Answer to Question #12732 Submitted to "Ask the Experts"

Category: Radiation Basics — Radionuclides

The following question was answered by an expert in the appropriate field:


For our whole-body count/internal exposure program at an operating nuclear power plant, we use Class Y for 95Zr, annual limit of intake (ALI) = 1 × 107 Bq. However, Class D for 95Zr has a more restrictive ALI, 5 × 106 Bq. I'm not sure why Class Y was chosen and is used. I understand the decay/parent relationship of Zr/Nb, but is this use of Class Y for 95Zr appropriate and does it provide the adequate level of protection for our workers?


While I cannot say with certainty why your facility opted to use the seemingly less restrictive value of the ALI for Class-Y 95Zr rather than the ALI you cite for Class D, I believe there is a sound argument that can be made for using the Class Y value.

If we review the table values of 95Zr inhalation ALIs, as given in International Commission on Radiological Protection (ICRP) Publication 30 Part 1, page 80, we see that the Class-D lowest cited ALI value of 5 × 106 Bq is the ALI based on limitation of dose and effects to bone surfaces—i.e., a nonstochastic based ALI intended to restrict dose to a specific tissue, in this case bone surfaces. The ALIs for the Class W and Class Y 95Zr are each based on limitation of committed effective dose—i.e., stochastic-based ALIs. In addition, all of the inhalation ALIs for daughter 95Nb are stochastic-based. It is also the case that the Class Y ALI for 95Zr has the same 1 × 107 Bq ALI as the stochastic-based ALI for Class D 95Zr. We could argue that occupational protection would be promoted by using the effective dose protection limits common to parent and daughter radionuclides. Beyond this, we should note that it is the current position of the ICRP that the proper ALI to be used for radiation protection purposes is the stochastic-based ALI; there is no longer a requirement or need to calculate and implement non-stochastic based ALIs. The ALIs that are cited in Code of Federal Regulations 10 CFR 20 are based on earlier ICRP recommendations (ICRP Publications 26 and 30), dating back about 40 years, that have been supplanted by more recent recommendations.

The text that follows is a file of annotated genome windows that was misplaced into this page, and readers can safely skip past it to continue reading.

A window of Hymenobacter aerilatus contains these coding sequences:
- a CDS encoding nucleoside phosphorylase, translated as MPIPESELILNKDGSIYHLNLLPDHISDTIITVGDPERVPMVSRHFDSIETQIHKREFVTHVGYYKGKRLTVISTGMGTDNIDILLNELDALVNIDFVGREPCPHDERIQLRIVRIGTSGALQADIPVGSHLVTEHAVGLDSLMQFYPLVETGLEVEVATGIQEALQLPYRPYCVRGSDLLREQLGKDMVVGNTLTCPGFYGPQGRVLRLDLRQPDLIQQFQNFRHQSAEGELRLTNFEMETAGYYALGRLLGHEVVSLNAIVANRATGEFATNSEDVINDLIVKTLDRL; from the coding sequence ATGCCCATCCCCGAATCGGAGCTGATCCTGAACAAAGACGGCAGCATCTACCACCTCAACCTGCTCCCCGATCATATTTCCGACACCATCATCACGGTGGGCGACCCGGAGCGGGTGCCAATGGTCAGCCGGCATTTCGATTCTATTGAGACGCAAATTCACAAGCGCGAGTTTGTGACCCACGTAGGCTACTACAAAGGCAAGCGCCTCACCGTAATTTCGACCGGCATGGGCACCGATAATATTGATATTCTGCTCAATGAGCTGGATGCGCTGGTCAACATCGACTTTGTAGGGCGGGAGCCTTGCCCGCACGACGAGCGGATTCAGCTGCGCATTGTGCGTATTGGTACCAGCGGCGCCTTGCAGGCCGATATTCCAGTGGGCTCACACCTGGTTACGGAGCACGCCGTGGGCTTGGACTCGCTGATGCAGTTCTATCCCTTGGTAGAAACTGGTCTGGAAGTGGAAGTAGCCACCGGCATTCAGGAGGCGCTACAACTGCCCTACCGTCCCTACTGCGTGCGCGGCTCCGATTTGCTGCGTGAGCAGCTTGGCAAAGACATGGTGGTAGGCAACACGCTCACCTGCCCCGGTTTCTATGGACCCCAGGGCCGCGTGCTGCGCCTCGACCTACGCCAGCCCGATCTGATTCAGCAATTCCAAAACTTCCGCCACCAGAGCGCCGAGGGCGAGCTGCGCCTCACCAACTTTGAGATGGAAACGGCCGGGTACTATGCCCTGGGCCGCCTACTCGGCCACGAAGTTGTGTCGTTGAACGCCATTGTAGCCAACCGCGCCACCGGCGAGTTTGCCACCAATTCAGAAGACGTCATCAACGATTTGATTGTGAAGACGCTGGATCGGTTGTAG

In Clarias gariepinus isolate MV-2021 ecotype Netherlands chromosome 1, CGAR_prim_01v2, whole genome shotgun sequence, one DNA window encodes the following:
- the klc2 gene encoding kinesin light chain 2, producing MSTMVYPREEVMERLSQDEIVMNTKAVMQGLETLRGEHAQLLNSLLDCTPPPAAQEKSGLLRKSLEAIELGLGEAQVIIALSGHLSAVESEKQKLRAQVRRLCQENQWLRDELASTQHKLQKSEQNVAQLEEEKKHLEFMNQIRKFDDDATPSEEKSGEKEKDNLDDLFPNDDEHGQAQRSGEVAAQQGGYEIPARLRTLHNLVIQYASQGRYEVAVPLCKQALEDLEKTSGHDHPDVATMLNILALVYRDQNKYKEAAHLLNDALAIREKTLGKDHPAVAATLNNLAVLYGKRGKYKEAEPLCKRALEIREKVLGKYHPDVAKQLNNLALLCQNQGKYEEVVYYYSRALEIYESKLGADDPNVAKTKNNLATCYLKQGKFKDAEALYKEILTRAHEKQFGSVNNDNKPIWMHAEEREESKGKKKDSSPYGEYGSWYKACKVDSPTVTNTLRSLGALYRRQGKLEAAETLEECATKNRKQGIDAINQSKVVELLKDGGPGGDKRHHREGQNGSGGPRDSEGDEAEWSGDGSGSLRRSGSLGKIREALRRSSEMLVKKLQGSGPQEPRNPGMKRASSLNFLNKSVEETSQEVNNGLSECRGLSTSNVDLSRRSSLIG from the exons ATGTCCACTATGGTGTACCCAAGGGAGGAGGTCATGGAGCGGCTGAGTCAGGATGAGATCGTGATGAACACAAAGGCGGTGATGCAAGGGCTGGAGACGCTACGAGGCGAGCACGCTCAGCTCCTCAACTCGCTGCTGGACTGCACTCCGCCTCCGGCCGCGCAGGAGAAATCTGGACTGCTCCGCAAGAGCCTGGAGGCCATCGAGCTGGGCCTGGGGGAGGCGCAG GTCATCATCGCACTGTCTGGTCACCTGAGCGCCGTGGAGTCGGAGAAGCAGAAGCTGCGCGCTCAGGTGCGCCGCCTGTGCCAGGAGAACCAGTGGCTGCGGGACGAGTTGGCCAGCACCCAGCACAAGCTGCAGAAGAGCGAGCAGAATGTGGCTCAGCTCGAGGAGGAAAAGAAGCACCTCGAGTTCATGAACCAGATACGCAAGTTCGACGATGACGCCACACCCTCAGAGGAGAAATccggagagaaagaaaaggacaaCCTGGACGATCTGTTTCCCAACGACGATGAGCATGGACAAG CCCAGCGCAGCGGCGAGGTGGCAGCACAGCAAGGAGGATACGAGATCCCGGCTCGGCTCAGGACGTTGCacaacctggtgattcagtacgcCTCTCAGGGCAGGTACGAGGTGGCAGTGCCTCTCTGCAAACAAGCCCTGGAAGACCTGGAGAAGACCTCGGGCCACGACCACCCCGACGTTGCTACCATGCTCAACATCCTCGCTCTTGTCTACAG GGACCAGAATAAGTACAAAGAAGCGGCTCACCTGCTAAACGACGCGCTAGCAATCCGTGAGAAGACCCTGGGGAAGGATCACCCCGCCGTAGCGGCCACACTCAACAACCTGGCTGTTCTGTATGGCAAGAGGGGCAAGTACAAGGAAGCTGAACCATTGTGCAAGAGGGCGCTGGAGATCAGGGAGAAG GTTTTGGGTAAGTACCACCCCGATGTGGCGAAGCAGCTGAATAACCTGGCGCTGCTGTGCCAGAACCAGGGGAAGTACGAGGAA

I hope this is helpful to you.

George Chabot, PhD

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